Among the lessons drawn from the first 10 years of the cocoa Brown Revolution are the critical importance of (1) a government-supported vision for the subsector; (2) supportive producer price policy; (3) affordable and unproblematic access to inputs; (4) profitable technologies; and (5) farmer training. As seen in Ghana, research has a critical role in developing and sustaining profitable technologies and in generating knowledge that small-holders are able and willing to act upon.

Research will help bring about a Brown Revolution in West Africa. Photo by IITA.
Research will help bring about a Brown Revolution in West Africa. Photo by IITA.
Agenda for sustainable intensification in West and Central Africa
Limited access of farmers to extension, fertilizers, and improved planting materials were among the major technical constraints revealed by a 2001/2002 baseline survey of the cocoa sector conducted by the STCP. While progress has been made in Ghana, there still remain the principal constraints to the achievement of a Brown Revolution across West Africa.

Improving access to improved planting material
Improving farmers’ access to high-quality planting material has been the focus of the STCP-supported African Cocoa Breeders Working Group (ACBWG) since 2003. The working group collaborated with cocoa breeding programs of the US Department of Agriculture and Mars, and received regional backstopping and training from IITA. The ACBWG has characterized cocoa germplasm from farmers’ fields and research stations which has contributed to an understanding of the genetic diversity in West African cocoa germplasm. The study revealed mislabeling of cocoa germplasm in breeder collections and confirmed the low adoption of improved materials by the farmers in West Africa. The working group is currently using molecular breeding approaches to rapidly develop superior true-to-type genotypes with disease resistance and improved horticultural traits.

The delivery of existing improved planting materials to farmers remains a key constraint in West Africa. The low adoption of improved planting materials was thought to be due to poor awareness about the benefits of growing improved planting materials and high transaction costs in acquiring these materials. To address these constraints, the ACBWG joined the African Cocoa Initiative (ACI) of the World Cocoa Foundation (WCF) to demonstrate the performance of improved planting materials and best agricultural practices under farmers’ field conditions and design and test innovative approaches that will increase adoption of improved germplasm. IITA provides technical support to the ACBWG in molecular breeding, develops training materials pertaining to replanting and rehabilitation of old and unproductive tree stocks, and provides assistance with seed brokerage systems developed and tested in Ghana by the STCP.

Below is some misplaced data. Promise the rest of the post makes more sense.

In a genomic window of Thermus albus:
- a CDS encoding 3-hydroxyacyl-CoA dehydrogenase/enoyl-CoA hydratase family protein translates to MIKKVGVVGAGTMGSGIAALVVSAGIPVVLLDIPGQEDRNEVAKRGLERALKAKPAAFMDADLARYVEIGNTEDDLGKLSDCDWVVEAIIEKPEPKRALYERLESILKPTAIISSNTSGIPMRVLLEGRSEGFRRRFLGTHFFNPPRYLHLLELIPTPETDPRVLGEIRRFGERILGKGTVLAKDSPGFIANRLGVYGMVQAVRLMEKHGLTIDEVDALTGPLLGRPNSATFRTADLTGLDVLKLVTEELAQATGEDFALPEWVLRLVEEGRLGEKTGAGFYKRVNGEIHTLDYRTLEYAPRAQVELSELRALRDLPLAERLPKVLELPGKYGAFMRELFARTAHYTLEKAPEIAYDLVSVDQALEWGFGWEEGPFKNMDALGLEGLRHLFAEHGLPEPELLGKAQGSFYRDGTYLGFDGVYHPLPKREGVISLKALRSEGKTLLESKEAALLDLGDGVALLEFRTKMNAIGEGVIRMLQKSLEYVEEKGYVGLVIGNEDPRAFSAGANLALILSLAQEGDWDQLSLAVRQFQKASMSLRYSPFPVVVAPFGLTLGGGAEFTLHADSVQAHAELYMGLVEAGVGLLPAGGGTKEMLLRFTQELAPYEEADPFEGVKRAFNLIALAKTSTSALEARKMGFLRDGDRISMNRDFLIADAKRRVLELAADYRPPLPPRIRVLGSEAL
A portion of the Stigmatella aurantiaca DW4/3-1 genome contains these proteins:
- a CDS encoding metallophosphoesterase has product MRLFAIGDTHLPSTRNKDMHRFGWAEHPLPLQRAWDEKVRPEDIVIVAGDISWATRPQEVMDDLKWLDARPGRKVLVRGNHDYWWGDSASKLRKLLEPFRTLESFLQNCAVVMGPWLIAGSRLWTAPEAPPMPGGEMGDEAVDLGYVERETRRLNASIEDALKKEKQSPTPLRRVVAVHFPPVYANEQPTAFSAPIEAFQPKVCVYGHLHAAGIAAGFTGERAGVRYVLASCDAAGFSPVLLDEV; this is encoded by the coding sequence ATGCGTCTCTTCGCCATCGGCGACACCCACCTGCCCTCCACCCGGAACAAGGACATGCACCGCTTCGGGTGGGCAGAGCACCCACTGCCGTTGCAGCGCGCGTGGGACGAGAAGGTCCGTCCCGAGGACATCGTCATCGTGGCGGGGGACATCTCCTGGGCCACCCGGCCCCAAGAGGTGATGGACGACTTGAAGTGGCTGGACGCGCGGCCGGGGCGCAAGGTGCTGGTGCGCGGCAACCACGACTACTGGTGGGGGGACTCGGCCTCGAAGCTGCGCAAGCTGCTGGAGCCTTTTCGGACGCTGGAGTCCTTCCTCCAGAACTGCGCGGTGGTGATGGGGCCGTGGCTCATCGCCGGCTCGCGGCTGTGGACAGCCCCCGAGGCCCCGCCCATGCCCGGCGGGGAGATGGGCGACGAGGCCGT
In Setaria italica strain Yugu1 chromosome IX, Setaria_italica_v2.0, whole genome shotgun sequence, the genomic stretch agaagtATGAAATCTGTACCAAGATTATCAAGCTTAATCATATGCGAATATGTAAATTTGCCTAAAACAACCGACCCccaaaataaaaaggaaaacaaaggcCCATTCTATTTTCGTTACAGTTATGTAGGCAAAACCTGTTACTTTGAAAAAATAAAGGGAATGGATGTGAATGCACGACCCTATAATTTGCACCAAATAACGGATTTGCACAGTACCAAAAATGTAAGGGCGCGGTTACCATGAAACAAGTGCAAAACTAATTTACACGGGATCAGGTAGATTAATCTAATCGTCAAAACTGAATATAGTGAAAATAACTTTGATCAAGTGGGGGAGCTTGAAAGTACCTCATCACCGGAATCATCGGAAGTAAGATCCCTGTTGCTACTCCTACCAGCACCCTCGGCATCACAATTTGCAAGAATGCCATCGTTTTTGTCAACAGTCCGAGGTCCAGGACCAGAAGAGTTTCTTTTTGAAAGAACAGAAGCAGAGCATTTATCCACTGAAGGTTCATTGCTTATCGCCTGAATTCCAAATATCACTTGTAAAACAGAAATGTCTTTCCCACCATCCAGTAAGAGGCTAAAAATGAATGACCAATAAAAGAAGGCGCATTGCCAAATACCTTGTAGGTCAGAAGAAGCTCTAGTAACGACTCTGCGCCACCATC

Integrated crop, pest, and disease management
The increased use of fertilizers and the intensified control of capsid insects by small-holders were the major factors underlying the productivity growth of the Ghanaian cocoa sector. The tonnage of granular fertilizer applied on cocoa rose from essentially zero in 2000/2001 to 130,000 t in 2009/2010. There is a need to develop diagnostic protocols for assessing nutrient balances, pest and disease pressure, yields, and economic returns that will lead to more profitable fertilizer and treatment recommendations tailored to the specificities of the farmers’ local environment. IITA has developed such a protocol for the coffee-banana systems of Eastern Africa and proposes adapting this diagnostic to the cocoa sectors in Nigeria and Cameroon. Major economic losses are also caused by capsid insects, black pod fungal disease, and cocoa swollen shoot virus disease. An integrated program of soil, pest, and disease management research is required to keep these constraints under control.

Training of trainers for cocoa farmers in Ghana. Photo by IITA.
Training of trainers for cocoa farmers in Ghana. Photo by IITA.